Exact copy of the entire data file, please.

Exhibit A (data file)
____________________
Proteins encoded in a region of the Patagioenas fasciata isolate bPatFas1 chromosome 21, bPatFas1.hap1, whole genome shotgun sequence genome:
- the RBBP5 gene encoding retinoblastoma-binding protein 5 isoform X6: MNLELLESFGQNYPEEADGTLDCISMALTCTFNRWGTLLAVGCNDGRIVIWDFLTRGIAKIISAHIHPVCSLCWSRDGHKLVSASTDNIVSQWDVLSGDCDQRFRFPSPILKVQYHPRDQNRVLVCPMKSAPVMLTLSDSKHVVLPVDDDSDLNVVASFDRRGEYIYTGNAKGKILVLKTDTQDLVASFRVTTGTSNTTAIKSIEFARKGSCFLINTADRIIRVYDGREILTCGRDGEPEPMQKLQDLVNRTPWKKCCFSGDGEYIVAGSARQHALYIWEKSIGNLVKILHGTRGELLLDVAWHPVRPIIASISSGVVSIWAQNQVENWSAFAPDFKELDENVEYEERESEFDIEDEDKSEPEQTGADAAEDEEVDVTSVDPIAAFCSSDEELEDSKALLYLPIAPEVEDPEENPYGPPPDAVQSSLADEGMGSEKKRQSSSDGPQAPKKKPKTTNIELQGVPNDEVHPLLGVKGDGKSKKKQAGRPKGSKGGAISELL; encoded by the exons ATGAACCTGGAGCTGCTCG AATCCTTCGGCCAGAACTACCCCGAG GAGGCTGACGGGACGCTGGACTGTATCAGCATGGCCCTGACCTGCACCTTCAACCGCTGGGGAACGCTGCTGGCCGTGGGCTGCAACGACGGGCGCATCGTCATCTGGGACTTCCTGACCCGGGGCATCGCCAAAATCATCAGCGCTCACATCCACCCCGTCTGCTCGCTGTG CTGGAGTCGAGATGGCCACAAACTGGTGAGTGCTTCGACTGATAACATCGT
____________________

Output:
Proteins encoded in a region of the Patagioenas fasciata isolate bPatFas1 chromosome 21, bPatFas1.hap1, whole genome shotgun sequence genome:
- the RBBP5 gene encoding retinoblastoma-binding protein 5 isoform X6: MNLELLESFGQNYPEEADGTLDCISMALTCTFNRWGTLLAVGCNDGRIVIWDFLTRGIAKIISAHIHPVCSLCWSRDGHKLVSASTDNIVSQWDVLSGDCDQRFRFPSPILKVQYHPRDQNRVLVCPMKSAPVMLTLSDSKHVVLPVDDDSDLNVVASFDRRGEYIYTGNAKGKILVLKTDTQDLVASFRVTTGTSNTTAIKSIEFARKGSCFLINTADRIIRVYDGREILTCGRDGEPEPMQKLQDLVNRTPWKKCCFSGDGEYIVAGSARQHALYIWEKSIGNLVKILHGTRGELLLDVAWHPVRPIIASISSGVVSIWAQNQVENWSAFAPDFKELDENVEYEERESEFDIEDEDKSEPEQTGADAAEDEEVDVTSVDPIAAFCSSDEELEDSKALLYLPIAPEVEDPEENPYGPPPDAVQSSLADEGMGSEKKRQSSSDGPQAPKKKPKTTNIELQGVPNDEVHPLLGVKGDGKSKKKQAGRPKGSKGGAISELL; encoded by the exons ATGAACCTGGAGCTGCTCG AATCCTTCGGCCAGAACTACCCCGAG GAGGCTGACGGGACGCTGGACTGTATCAGCATGGCCCTGACCTGCACCTTCAACCGCTGGGGAACGCTGCTGGCCGTGGGCTGCAACGACGGGCGCATCGTCATCTGGGACTTCCTGACCCGGGGCATCGCCAAAATCATCAGCGCTCACATCCACCCCGTCTGCTCGCTGTG CTGGAGTCGAGATGGCCACAAACTGGTGAGTGCTTCGACTGATAACATCGT